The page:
Veteran playoff contenders Houston Dynamo set against first-timers Montreal Impact

With two MLS Cups, another two final appearances and seven playoff tilts in eight years, the Dynamo’s postseason prowess has earned Dominic Kinnear a well-deserved reputation as one of the sharpest tacticians in MLS.

The head coach is an expert at navigating the end-of-year carnival that sees the league turn into a month-long cup tournament where matches are tight, split-second moments define entire seasons and every judgment call made from the touchline could be decisive.

As Dynamo goalkeeper Tally Hall neatly put it this week: "It’s the playoffs. It’s a strange, crazy, fantastic beast. It’s just different."

Wild matches with unpredictable outcomes are a huge part of the appeal of the MLS playoffs and for that matter any knock-out tournament. Yet the Dynamo have become famed and feared for their consistency.

Kinnear said ahead of Thursday night's playoff game against the Montreal Impact at BBVA Compass Stadium (7:30 p.m. CT; TICKETS) that at this time of year he tries not to tamper with the routines he usually follows during the regular season. It's natural that the longest-tenured current MLS coach would value stability.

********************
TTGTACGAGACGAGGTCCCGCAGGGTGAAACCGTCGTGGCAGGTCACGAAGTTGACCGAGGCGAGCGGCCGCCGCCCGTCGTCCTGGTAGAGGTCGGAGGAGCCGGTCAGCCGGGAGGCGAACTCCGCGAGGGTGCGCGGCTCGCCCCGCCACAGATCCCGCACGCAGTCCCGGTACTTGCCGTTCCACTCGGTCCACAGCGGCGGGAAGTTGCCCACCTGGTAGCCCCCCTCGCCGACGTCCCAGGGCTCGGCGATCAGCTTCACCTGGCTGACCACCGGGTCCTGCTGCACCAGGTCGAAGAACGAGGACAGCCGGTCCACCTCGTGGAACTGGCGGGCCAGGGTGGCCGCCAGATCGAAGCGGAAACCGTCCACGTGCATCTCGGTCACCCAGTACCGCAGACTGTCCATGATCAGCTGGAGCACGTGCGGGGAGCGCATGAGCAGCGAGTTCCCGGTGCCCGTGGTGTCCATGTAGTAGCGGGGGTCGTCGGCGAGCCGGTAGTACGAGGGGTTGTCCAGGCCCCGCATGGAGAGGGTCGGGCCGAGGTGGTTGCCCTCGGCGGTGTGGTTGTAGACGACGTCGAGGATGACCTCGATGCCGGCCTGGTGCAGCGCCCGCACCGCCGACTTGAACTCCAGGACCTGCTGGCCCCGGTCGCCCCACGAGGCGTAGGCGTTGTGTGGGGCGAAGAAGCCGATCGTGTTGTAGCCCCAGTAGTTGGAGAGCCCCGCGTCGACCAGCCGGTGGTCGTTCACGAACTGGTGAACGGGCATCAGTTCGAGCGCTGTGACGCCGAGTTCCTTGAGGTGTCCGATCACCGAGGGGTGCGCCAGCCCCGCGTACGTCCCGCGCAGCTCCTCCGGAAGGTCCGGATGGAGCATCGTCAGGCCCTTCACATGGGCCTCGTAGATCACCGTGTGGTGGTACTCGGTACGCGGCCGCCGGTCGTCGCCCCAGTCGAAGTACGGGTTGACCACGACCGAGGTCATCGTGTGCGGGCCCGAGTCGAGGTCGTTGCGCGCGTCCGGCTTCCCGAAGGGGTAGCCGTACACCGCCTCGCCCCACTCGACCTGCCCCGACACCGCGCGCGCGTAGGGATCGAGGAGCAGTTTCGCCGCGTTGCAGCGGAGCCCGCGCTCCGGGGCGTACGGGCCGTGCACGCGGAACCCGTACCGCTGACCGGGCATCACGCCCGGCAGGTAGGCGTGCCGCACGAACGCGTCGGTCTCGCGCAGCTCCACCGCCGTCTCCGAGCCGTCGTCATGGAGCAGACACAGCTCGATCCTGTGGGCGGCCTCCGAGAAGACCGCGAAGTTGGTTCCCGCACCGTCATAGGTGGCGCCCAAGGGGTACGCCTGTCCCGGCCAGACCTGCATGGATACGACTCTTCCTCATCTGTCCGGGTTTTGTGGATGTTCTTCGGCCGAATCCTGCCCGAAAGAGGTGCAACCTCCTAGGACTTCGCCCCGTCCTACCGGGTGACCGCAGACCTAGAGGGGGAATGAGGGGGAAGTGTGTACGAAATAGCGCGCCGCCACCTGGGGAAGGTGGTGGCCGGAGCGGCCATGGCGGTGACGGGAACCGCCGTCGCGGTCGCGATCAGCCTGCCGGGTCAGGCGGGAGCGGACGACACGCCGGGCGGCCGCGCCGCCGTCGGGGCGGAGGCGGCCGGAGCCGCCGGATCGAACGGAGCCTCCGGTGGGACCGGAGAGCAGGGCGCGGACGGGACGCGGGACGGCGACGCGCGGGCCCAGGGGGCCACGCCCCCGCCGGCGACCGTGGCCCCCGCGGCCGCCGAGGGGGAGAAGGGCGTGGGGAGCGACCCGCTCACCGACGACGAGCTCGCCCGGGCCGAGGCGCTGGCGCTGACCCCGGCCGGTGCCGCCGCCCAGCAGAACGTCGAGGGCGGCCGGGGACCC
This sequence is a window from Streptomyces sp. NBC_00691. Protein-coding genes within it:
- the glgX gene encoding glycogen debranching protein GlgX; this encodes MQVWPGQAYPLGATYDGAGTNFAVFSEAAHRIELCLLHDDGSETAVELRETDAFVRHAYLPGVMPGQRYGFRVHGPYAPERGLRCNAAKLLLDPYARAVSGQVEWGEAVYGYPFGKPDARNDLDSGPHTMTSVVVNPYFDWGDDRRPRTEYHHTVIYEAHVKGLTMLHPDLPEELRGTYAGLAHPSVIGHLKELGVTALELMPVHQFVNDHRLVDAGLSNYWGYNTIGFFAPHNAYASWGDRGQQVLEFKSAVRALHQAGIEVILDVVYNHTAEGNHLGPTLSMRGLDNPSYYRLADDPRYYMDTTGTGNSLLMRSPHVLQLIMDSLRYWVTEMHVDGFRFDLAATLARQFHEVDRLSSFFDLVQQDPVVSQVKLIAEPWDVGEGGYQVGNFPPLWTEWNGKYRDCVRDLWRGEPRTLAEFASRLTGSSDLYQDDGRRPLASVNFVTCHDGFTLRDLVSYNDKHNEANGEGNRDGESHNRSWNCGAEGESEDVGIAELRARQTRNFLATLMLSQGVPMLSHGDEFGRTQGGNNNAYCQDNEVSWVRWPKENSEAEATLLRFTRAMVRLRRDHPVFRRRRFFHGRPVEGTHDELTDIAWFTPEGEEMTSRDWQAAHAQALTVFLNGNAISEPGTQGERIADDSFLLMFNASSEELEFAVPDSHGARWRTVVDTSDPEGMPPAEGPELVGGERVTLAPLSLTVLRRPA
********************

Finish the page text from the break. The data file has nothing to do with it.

“For me, my approach is always the same: try to get [the players] as much information as possible about the opponent, try and keep the same schedule. Maybe the only thing we do, we go to dinner as a team at a certain restaurant—but that’s probably the only thing we do a little bit different,” he said.

So how to explain why the Dynamo seem to up their game when the curtain rises on the playoffs? After all, Houston reached last year's Cup despite being seeded fifth in the Eastern Conference. The club has made it to the MLS grand finale four times but only finished with the best regular season record in its conference once, in 2008.

Houston's a great culinary city, but it can't simply be the restaurant food. Maybe it's not just about what Kinnear does during the playoffs, but the work that has gone before: signing, developing, organizing and motivating players with the character and experience to excel when it matters most.

“It’s kind of funny to look at the playoffs and see how teams, how their personnel react and I think we have a good history of stepping up and saying OK, this is going to be the very best that I have. And it makes a big difference,” said Hall.

"These kind of games you can’t rely on eight people having a good game, you can’t rely on nine people having a good game. You need 11 guys out there having, I don’t want to say the best game of the season, but it needs to be close. You want to do something special in the postseason, you need everyone on the field being their best."

And that on-pitch spirit is made possible by off-field chemistry. "With this team when guys are playing their best it doesn’t turn into an individual thing. For me to say ‘playing like a team’ is almost redundant because when guys are playing their best they’re playing for their team and that’s what makes being a Dynamo player fun, because we really do have a great locker room, guys are fighting for each other," Hall added.